The most commonly cited justification for this is “but slavery!” Where once upon a time people played Six Degrees From Kevin Bacon, we now play–or are forced to witness and assent to–Six Degrees From Slavery, in which lines are drawn from various figures or places to slavery. (Although not consistently–Kente cloth being an notable exception). If there is a connection within six degrees–into the furnace! And such connections inevitably exist in any nation or culture with a history of slavery. Which, as it happens, is every nation and culture. Meaning everything is at risk.

This has reached its most ludicrous (but not necessarily the ultimate in ludicrousness–there’s still time!) in campaigns against Penny Lane in Liverpool (allegedly, but not proved, to be named for a Mr. Penny who was involved in the slave trade in the distant past) and the University of Virginia logo, upon which the depictions of handles of crossed swords included a wavy pattern evocative of the Serpentine Walls at UVA–walls which, we are now told, “former President Thomas Jefferson designed . . . to muffle the sounds of slaves and hide them from public view.”

Color me skeptical. (Can I say that?) This is attributed to “historians.” I have looked fairly extensively to see which historians, and the basis for this conclusion, but to no avail. If someone can provide the documentation, I would be glad to evaluate it.

Building walls around universities is hardly a novelty. Creating cloistered spaces at universities or other scholastic institutions to isolate them from the intrusions of the outside world dates back to medieval times–visit a college at Oxford sometime. Or most monasteries.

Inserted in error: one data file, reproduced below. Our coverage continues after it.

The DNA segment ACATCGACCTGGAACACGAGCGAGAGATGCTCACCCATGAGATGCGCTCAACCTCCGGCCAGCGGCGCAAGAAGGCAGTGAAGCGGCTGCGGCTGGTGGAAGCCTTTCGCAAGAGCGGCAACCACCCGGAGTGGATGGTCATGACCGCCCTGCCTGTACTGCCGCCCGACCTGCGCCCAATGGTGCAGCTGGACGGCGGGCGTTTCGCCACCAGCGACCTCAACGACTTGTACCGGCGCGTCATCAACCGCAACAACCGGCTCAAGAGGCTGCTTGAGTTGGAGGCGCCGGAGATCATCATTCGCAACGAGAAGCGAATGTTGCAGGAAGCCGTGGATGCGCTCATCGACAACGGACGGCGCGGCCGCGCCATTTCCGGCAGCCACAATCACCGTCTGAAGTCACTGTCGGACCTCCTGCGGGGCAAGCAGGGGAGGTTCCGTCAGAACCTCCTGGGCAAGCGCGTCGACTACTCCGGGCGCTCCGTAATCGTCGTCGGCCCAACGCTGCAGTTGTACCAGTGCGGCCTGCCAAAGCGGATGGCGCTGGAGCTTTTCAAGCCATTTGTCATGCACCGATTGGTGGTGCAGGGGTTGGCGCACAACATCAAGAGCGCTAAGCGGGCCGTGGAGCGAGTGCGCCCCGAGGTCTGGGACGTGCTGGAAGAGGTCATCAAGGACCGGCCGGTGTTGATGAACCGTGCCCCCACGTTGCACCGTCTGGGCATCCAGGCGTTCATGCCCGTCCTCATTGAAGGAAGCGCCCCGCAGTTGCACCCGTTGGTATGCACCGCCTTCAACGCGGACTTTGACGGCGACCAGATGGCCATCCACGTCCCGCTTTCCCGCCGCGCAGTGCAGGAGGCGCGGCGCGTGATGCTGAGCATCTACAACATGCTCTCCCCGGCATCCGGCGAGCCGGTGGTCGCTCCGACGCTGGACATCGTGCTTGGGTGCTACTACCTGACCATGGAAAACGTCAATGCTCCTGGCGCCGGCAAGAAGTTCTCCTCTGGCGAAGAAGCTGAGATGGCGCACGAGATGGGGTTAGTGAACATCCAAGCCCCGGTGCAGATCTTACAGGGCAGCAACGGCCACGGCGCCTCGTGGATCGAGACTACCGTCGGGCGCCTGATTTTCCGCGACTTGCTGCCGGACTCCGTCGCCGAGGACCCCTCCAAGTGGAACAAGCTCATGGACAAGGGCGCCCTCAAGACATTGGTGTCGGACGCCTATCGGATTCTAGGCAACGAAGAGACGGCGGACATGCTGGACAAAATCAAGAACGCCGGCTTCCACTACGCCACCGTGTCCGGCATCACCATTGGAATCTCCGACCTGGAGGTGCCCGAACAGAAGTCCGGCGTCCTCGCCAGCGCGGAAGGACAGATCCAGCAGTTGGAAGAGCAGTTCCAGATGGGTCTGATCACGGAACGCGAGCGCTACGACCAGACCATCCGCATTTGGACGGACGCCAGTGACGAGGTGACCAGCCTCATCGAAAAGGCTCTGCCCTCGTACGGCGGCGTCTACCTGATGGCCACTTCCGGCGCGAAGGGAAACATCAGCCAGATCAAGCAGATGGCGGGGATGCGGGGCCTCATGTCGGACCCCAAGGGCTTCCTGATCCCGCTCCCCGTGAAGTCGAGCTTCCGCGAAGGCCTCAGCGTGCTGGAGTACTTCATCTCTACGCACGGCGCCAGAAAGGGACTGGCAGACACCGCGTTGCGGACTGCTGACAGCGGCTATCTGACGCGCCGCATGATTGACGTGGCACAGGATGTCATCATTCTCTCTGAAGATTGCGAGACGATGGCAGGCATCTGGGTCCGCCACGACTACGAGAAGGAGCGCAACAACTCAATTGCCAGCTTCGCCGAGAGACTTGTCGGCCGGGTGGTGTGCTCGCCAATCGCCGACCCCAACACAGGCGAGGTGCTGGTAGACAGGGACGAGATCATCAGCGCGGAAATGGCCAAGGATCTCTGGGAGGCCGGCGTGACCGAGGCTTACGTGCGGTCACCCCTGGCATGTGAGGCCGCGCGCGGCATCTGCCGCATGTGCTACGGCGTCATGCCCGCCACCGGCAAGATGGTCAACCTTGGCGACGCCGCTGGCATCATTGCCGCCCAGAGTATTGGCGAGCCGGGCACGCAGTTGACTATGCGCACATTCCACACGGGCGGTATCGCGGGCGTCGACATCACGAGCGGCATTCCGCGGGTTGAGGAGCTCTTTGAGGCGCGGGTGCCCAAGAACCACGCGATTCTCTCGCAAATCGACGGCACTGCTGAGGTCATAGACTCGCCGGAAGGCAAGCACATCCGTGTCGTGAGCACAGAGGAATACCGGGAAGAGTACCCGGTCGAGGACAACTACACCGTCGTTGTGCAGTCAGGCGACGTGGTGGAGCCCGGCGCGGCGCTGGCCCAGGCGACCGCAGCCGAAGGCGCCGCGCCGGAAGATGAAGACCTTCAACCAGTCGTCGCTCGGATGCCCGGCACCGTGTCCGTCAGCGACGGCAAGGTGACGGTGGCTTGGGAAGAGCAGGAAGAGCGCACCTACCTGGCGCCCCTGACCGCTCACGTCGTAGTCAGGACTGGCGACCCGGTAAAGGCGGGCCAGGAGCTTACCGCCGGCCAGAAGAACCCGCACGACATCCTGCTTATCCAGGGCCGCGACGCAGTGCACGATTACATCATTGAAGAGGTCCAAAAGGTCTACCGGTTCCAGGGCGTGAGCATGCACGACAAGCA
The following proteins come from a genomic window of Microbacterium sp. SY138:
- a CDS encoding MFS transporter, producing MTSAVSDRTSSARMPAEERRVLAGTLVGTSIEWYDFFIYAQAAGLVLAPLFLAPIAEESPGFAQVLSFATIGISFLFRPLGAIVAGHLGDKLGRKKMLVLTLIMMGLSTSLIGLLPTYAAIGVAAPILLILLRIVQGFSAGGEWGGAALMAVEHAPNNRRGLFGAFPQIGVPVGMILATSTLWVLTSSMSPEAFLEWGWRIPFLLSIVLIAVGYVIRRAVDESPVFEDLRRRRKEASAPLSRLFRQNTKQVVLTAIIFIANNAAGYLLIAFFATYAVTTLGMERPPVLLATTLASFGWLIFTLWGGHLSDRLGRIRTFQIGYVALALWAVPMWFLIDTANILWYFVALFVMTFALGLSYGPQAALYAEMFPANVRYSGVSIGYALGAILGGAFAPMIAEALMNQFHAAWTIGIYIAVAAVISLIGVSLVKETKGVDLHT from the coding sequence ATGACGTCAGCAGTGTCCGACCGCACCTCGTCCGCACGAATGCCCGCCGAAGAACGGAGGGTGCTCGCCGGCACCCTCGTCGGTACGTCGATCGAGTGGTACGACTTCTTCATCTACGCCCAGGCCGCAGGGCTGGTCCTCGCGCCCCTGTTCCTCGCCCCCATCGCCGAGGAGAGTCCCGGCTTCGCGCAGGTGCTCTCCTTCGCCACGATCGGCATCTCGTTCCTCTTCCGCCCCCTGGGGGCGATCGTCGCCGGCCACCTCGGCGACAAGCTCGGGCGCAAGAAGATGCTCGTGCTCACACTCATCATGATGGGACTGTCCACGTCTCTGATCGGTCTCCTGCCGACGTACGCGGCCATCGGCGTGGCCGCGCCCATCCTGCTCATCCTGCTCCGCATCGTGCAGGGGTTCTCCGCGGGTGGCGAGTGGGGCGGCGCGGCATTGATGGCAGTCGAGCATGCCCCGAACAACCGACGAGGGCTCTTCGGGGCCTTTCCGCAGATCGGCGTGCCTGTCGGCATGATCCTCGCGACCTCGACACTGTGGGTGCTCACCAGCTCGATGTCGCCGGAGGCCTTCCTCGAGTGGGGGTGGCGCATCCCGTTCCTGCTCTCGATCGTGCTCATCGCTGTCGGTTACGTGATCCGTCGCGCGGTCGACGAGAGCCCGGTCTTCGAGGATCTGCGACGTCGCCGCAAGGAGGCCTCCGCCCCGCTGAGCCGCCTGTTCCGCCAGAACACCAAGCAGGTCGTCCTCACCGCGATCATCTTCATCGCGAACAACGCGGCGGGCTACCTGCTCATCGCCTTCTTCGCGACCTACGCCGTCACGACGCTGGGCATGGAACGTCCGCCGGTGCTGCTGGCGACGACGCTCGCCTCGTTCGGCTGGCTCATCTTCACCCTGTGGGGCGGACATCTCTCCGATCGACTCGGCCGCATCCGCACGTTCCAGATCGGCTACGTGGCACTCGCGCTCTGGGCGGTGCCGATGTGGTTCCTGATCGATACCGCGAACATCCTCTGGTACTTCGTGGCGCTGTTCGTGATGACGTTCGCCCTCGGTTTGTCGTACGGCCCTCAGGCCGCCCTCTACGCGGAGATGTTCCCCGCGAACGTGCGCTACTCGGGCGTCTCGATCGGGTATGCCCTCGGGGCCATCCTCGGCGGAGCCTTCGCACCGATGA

But never mind, whatever the origins of the walls, they have long been recognized as architecturally distinctive (though they harken to English precedents). So the interest in and aesthetic value of the walls has existed and exists independent of whatever thought gave impetus to Jefferson to create them.

No, this seems like a classic Alinskyite effort intended to dragoon a public institution, and its craven administrators (don’t dare call them “leaders”) into genuflecting before the power of the radicals. They pick a target–the wall–freeze it, personalize it, polarize it.

And then they move on to the next target, because there is no limiting principle here. Again, the imposition of the Howard Zinn view of American history recognizes no limits: everyone and everything that preceded Year Zero is evil, and must be destroyed.

If an abstract representation of the Serpentine Wall is today considered an affront and offensive, how can the walls themselves be any less so? If you must eliminate the image, how can you possibly tolerate the real thing? In other words: how long before there is a call for the walls to be torn down, or a mob takes the job into its own hands?

The radicals will march from surrender to surrender. Given that they will never compromise, the line has to be drawn at no iconoclasm, period. Monuments are a testament to their time and place. Let them stand as such, and let our interpretation of those things change with the times and knowledge.

Quite interestingly, French President Emmanuel Macron, agrees, and forcefully so:

Would that there would be someone equally articulate taking such a strong stand here, or in the UK, or elsewhere in the Anglosphere. Bravo, M. le President.